In June of this year, a group of four of us from Readify had the opportunity to attend the Microsoft Mixed Reality Partner Hack workshop in Melbourne, a four day event where we got first in depth look at the new HoloLens 2. There were essentially two goals, the first to port an existing HoloLens 1 application over to MRTK v2 and test it on a HoloLens 2 unit, and the second to actually try and incorporate some of the new unique features of HL2. It was also an amazing opportunity to speak with, and learn from, some of core hardware, software, and design team members working on HoloLens.
We decided to convert an application we had developed for the University of Queensland (UQ) named Croptimum. It is a simulation, based on real historical data, that allows students to experiment with and observe the growth and yield of sorghum and wheat crops in various types of soil.
My aim with this post is to avoid hearsay and really focus on the things we got to work with hands-on. The Microsoft website does a pretty good job of enumerating features of HL2, but let's dive deeper!
The New, The Shiny
Before getting into the finer details of design considerations for HoloLens 2, it's worth taking a look at some of the new features which we had heard about. Again I'm focusing on the things we actually got to experience first-hand.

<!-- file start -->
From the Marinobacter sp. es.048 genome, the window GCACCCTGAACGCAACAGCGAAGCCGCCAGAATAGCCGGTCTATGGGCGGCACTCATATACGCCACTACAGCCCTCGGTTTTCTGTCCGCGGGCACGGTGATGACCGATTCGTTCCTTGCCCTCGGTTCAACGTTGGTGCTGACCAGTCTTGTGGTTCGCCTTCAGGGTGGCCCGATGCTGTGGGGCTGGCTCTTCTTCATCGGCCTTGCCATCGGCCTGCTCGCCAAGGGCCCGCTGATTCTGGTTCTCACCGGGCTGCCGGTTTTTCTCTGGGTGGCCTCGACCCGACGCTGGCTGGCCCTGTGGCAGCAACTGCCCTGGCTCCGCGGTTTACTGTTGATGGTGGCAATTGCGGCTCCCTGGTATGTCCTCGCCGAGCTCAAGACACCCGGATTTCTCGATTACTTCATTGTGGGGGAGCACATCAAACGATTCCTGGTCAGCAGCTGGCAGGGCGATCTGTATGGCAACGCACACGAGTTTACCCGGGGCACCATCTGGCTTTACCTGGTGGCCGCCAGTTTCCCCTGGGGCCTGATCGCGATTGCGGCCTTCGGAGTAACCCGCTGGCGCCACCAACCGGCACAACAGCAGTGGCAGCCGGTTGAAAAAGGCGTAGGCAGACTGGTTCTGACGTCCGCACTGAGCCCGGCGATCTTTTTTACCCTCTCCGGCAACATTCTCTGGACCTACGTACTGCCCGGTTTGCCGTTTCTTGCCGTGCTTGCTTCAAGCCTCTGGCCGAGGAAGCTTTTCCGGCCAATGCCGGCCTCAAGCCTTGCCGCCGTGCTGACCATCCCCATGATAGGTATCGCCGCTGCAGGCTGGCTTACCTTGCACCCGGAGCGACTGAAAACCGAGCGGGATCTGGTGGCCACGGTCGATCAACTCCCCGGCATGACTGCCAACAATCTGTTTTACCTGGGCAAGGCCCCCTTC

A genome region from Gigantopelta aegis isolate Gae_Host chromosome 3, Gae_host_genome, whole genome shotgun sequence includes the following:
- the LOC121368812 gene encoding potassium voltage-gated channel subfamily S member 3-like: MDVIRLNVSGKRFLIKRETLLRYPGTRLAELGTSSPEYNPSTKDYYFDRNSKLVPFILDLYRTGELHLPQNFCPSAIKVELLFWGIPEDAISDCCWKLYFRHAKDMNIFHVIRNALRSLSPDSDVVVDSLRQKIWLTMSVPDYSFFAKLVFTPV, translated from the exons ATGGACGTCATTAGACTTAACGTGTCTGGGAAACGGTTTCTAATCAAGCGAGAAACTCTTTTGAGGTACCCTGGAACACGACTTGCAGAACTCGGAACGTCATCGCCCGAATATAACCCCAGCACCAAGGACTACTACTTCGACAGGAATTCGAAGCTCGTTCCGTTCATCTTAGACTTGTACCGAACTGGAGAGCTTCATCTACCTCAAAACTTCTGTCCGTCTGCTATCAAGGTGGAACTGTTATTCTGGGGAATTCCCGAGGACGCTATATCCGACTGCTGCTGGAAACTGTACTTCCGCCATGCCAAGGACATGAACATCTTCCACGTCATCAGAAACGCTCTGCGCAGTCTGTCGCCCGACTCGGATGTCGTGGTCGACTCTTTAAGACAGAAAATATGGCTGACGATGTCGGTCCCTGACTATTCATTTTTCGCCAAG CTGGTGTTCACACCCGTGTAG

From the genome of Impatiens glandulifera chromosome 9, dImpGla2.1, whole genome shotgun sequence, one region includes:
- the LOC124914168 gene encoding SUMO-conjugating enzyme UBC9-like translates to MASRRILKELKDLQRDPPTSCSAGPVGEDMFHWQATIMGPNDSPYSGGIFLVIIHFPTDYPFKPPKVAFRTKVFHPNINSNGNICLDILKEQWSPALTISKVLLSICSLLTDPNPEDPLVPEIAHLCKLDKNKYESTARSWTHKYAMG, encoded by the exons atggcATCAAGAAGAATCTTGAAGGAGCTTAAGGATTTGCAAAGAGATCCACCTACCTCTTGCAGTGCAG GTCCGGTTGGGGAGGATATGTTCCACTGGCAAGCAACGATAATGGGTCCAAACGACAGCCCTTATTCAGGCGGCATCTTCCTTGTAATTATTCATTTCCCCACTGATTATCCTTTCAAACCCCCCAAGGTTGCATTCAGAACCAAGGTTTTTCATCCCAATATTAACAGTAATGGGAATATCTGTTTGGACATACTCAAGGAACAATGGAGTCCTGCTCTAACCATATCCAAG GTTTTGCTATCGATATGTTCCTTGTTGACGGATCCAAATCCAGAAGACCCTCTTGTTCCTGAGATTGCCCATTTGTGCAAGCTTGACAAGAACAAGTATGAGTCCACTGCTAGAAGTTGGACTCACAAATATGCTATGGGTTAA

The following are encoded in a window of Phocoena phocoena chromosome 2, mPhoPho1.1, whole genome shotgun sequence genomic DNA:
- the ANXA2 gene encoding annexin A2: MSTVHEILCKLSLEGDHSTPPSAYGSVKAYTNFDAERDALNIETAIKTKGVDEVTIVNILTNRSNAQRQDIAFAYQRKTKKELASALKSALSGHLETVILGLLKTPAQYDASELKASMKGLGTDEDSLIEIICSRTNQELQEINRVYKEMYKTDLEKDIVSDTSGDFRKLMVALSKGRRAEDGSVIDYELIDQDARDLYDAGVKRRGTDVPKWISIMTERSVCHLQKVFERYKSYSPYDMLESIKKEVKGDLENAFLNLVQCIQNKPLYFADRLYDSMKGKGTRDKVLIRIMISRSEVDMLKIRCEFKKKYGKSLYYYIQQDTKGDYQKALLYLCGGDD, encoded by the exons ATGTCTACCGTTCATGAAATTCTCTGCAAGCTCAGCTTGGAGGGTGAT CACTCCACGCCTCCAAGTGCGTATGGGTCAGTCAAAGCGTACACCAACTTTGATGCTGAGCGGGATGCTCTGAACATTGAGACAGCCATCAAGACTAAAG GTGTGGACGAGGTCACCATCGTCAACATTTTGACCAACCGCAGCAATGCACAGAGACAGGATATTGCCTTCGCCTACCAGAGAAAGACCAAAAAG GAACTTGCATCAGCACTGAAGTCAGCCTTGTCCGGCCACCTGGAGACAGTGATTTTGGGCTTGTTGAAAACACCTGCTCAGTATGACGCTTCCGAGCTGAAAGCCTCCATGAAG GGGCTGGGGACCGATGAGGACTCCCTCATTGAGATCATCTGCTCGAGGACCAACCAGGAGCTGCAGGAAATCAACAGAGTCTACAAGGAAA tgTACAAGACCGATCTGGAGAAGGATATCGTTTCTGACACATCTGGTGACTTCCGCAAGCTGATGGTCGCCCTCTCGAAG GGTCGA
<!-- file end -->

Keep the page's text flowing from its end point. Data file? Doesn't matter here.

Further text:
I can confidently say that compared to HL1, HL2 is more comfortable...a lot more comfortable! While the total weight is only a tiny bit less (just over 500g), distributing the weight by moving the battery behind your head makes a massive difference in comfort on your head and neck; one of those design choices that in hindsight is so obvious. Additionally, the way the HoloLens sits on your head is a lot more similar to a baseball cap than goggles (they used that metaphor in the workshop). If you have used HL1 for any extensive period of time you have probably found yourself balancing it as high on your head as possible to avoid the extra pressure while maintaining a centred FoV. Now, essentially, is how the HL2 is designed to be worn by default, with no pressure on your nose whatsoever.
It's also worthwhile mentioning the ability for the visor to be flipped up. Not only is it a great addition for heavy users of HoloLens, as a developer it's fantastic being able to switch between my computer monitor and the HL2 display quickly.
Field of View (FoV)
Of course, another big improvement is the increased field of view. Beyond just being larger, it has a 3:2 (roughly) aspect ratio which feels more natural than HL1 16:9 aspect ratio. Here is a rough comparison:
I admit that while it's definitely a big improvement, it doesn't feel as big a change as it should, perhaps because you still notice the clipping especially at the bottom of your vision; it is human nature to look slightly down. Certainly, this was the case with our particular application since the main crop field is often placed somewhere in the lower half of your vision. Improvements are especially noticeable when you get up and close to a hologram. This is really important given a lot of HL2's story is around detailed hand recognition and interacting with holograms using your hands.
As a side note: one question that I wasn't able to get a clear answer on is whether the FoV limitations in HL1 and 2 purely come down to cost, and will continue to improve indefinitely, or if there is a hard ceiling to how large the FoV can be achieved with this tech...